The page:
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Lacewings are in the order Neuroptera, which also includes about 5,000 species worldwide, and Chrysoperla carnea is the most common species found throughout the United States. They are voracious predators of many insect species including aphids, caterpillars, thrips, mites, mealybugs and almost everything else with a soft body. There are many species of green lacewings, as well as less common brown lacewings. The brown lacewings are more nocturnal than the green lacewings and they also prefer woods, so are less likely found in an urban setting and less likely to be encountered.

Lacewings undergo a complete metamorphosis with four stages; egg, larva, pupa and adult. An adult lacewing can lay up to 200 eggs, which are very small and attached singly, or in clusters on the end of silken strands attached under leaves.  Once they emerge, the larva goes through three instars, or growth stages, lasting two or three weeks. Because the larvae don’t have wings they stick around where they hatch, but if they can’t find food they will die. Some lacewing larvae will camouflage themselves with plant debris, the remains of their prey or even their own excrement. It was thought this was to trick their prey, but now it’s believed this is to escape their own predators.

Like moths, Lacewings will pupate in silk cocoons tucked away under leaves or in cracks in bark. In another week the adults emerges to mate and the female lays eggs. They have four wings, like dragonflies except they fold them over their back like a tent, and their flight pattern is very different. Most will only survive for five to six weeks, however some species in some regions will overwinter as adults. Many species of lacewings look similar and in fact one of the few ways to distinguish certain species is by their mating song. Each species has their own song and females will not mate with a male unless he is singing their particular song. Green lacewings will fly at night, although less often than that brown lacewings, and like moths, they can be attracted to light.

Lacewings are well known and well liked by gardeners and farmers for their predation on pests. They are very similar to lady beetles in their feeding habits, particularly with aphids, but the Lacewing can eat far more. A larva can eat up to 200 pests in a single week. The lacewing larvae have modified jaws that grab and hold insects and suck their insides out leaving behind an empty husk. Some adult lacewing species feed on insects, but others stop being carnivorous as adults and instead feed on nectar, pollen and even honeydew from ants.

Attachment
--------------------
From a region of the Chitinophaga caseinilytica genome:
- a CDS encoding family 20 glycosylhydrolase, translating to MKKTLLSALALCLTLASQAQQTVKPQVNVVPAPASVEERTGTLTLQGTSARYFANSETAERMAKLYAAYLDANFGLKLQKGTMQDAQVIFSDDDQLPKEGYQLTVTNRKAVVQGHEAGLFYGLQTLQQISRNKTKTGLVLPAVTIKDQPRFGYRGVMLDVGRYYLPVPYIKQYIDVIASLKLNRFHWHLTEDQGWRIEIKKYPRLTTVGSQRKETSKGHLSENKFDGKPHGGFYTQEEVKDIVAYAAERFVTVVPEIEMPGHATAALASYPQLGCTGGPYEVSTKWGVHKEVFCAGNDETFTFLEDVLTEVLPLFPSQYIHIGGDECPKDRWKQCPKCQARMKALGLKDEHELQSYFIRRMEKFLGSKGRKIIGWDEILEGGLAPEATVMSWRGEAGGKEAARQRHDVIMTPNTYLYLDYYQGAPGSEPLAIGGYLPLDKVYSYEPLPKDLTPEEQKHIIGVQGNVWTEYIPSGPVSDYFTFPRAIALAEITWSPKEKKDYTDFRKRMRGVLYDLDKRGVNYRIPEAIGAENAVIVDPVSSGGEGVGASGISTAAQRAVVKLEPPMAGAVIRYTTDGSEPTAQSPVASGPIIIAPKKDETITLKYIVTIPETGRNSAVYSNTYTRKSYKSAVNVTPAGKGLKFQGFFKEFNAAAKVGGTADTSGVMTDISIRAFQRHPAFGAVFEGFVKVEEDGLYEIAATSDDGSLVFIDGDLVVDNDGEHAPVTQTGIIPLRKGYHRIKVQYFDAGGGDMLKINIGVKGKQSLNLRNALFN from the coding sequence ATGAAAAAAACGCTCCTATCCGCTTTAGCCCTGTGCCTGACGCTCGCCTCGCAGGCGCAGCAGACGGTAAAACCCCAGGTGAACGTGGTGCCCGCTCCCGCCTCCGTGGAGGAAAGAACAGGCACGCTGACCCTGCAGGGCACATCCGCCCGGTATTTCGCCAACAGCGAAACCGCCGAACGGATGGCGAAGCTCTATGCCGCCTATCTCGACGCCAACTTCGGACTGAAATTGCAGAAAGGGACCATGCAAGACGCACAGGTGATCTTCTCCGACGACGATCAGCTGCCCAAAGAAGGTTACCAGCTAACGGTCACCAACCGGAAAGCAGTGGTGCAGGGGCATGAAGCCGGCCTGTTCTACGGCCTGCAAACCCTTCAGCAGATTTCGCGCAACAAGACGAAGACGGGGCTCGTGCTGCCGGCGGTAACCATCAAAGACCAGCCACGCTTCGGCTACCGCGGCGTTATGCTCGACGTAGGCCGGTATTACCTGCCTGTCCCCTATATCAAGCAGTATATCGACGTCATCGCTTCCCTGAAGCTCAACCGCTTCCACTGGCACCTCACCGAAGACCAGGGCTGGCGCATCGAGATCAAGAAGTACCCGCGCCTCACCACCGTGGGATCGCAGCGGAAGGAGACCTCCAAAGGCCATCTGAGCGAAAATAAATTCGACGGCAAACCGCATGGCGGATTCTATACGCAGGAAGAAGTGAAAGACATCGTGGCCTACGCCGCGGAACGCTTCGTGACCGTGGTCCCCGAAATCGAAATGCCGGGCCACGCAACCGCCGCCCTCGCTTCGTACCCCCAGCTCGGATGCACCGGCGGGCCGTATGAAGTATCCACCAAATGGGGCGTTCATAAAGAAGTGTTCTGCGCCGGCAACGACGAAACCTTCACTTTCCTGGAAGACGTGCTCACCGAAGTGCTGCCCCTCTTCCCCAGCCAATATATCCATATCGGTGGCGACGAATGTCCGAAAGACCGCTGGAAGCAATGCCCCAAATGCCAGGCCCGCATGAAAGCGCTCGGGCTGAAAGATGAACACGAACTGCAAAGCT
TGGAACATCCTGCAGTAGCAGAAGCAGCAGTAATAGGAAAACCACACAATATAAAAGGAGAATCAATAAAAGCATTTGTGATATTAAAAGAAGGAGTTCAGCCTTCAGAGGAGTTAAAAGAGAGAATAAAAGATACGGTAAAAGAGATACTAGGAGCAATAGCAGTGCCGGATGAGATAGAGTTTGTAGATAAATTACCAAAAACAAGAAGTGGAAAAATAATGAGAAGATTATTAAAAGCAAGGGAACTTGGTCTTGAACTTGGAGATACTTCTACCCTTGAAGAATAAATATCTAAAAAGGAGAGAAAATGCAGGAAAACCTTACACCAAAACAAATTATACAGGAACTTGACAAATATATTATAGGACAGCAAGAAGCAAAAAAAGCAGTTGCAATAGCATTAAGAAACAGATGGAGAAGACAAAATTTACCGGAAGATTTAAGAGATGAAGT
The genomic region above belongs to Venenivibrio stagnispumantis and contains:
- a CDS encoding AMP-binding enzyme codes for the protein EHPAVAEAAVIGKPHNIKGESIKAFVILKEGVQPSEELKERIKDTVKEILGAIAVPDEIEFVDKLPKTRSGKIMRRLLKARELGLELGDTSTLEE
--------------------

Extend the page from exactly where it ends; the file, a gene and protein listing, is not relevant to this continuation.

Because they are so beneficial not only to gardeners, but also for agriculture, lacewings, like lady beetles, can be purchased commercially. Unlike lady beetles however, they usually arrive in the larval stage making it must more likely they’ll stay in the intended area. While not as well known or popular as the lady beetle, they are worthy species to study and attract.

There are several ways to landscape for lacewings, the first being the planting native plants. Of course, just like when designing for all wildlife species, avoid pesticides which kill indiscriminately. Use a variety of flowering plants that will bloom throughout the season so there is a constant supply of nectar and pollen. Shallow flowers provide easy access for lacewings and among plants they are known to like include species from the daisy, carrot and dill families. Water is another component and can be provided in many ways, but placing a platform, such as rocks, in the water will give them somewhere to safely drink. Of course tolerating some level of aphids or other pests is a necessity otherwise there will be no food for the larvae.

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Kelly Brenner

Kelly Brenner

Kelly Brenner is a naturalist, writer and photographer based in Seattle. She is the author of NATURE OBSCURA: A City’s Hidden Natural World from Mountaineers Books. She writes freelance articles about natural history and has bylines in Crosscut, Popular Science, National Wildlife Magazine and others. On the side she writes fiction. Kelly holds a bachelors degree in landscape architecture from the University of Oregon and a certificate in non-fiction writing from the University of Washington.

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